"To our delight..." (my bold).

This is what science should be, and occasionally is, "To our delight..."

The chemists here attach gold and silver nanoparticles to materials derived from human here, and conduct a reaction known as the "aza-michael reaction" which involves making nitrogen carbon bonds.

This may be esoteric, but, well, trust me, these kinds of reactions are very important in many areas of technology, including but not limited to, the synthesis of life saving drugs.

Why is this important, and how will it "save the world" (if in fact, the world can be saved, an ever more dubious proposition)?

For one thing, the world is running out of many critical materials, gold and silver among them. While these coinage metals are often valued for their exchange value, it turns out that they are also very critical for a wide range of technologies, including electronics, and, of course, catalysis. Non-chemists may not appreciate catalysis, but in thousands of ways, every day life is totally dependent on this chemistry. By supporting metals on supports like human hair, we can extend the lifetime of these supplies of critical metals far into the future, providing for future generations that we have robbed of so much already.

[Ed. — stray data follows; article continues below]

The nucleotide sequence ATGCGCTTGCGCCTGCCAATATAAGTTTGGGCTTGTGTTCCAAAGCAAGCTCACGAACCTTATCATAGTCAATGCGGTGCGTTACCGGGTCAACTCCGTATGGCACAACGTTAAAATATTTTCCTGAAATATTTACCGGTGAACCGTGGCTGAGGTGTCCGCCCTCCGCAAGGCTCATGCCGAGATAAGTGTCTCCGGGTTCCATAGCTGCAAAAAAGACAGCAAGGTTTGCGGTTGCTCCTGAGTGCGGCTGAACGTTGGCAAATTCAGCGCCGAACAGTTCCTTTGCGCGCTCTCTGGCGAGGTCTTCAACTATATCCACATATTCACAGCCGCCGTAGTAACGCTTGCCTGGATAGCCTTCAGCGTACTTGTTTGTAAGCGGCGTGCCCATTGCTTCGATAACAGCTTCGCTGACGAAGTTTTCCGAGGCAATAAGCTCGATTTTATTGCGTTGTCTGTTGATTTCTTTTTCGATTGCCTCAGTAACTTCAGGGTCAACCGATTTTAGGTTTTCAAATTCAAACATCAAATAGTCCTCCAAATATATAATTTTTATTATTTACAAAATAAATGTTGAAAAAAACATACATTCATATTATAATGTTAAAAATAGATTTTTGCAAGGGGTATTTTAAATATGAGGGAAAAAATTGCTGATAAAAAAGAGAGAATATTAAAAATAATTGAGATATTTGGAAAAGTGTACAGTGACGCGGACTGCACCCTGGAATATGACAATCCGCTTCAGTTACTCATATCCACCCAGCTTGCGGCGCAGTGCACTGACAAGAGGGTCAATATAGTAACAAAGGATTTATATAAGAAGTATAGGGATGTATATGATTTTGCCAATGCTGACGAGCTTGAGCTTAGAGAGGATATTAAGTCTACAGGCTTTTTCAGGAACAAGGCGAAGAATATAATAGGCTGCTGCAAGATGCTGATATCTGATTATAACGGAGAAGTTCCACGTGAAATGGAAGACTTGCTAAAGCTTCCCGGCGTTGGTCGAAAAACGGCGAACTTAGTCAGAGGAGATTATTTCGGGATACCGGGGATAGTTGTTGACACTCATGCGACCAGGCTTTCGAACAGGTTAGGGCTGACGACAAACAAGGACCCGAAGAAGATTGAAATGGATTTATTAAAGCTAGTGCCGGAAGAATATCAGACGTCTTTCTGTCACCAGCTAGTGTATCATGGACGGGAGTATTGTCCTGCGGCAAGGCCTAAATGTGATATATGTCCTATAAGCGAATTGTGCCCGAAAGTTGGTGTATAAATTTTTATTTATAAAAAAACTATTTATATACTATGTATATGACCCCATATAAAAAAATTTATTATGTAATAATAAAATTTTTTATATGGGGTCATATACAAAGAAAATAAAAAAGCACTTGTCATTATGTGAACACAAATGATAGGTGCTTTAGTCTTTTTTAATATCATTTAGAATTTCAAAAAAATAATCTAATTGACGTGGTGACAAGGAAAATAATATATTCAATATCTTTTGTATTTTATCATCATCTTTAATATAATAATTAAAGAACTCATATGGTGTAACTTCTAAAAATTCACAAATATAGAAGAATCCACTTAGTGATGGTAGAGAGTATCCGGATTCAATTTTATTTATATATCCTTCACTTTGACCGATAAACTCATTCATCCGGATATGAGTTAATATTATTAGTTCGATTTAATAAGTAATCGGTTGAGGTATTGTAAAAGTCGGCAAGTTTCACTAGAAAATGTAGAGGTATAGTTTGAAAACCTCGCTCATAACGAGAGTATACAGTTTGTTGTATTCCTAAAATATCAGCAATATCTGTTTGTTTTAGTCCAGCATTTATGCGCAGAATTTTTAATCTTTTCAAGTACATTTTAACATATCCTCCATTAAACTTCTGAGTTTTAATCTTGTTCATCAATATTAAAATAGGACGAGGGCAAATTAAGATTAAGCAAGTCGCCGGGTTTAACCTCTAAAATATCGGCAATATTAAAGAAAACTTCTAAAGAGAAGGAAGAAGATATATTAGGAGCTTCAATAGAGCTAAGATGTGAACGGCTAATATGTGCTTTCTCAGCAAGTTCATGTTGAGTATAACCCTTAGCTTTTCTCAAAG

It's important.

If you think that the collection of human hair cannot be industrialized, you are wrong. Early in my career I was involved in work to manufacture the important AIDS drug Nelfinavir. One of the starting materials for one route to the industrial synthesis of this drug - hundreds of metric tons of the drug needed to by synthesized each year - was the amino acid cysteine. The world's largest source of cysteine, at least at that time - it goes back 20 years - was, in fact, human hair, sourced mostly in China.

The paper has a graphic, produced below, shows a triazol made with the hair based catalyst. Triazols and the related tetrazols are often utilized in medicinal chemistry, where they serve as mimetics for carboxylic acids while conferring several pharmacokinetic and absorption advantages over the carboxylic acids themselves.



Esoteric, I know, but fun, if only in a dorky kind of way. We need a little fun at least until we get rid of that awful orange cancerous growth on the body politic, Trump.

Have a nice weekend.

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Reply Get a haircut; save the world. (Original post)
NNadir Oct 2016 OP
Raster Oct 2016 #1

Response to NNadir (Original post)

Sat Oct 15, 2016, 02:53 PM

1. Haircuts are good, but please, can we get rid of all the fucking beards?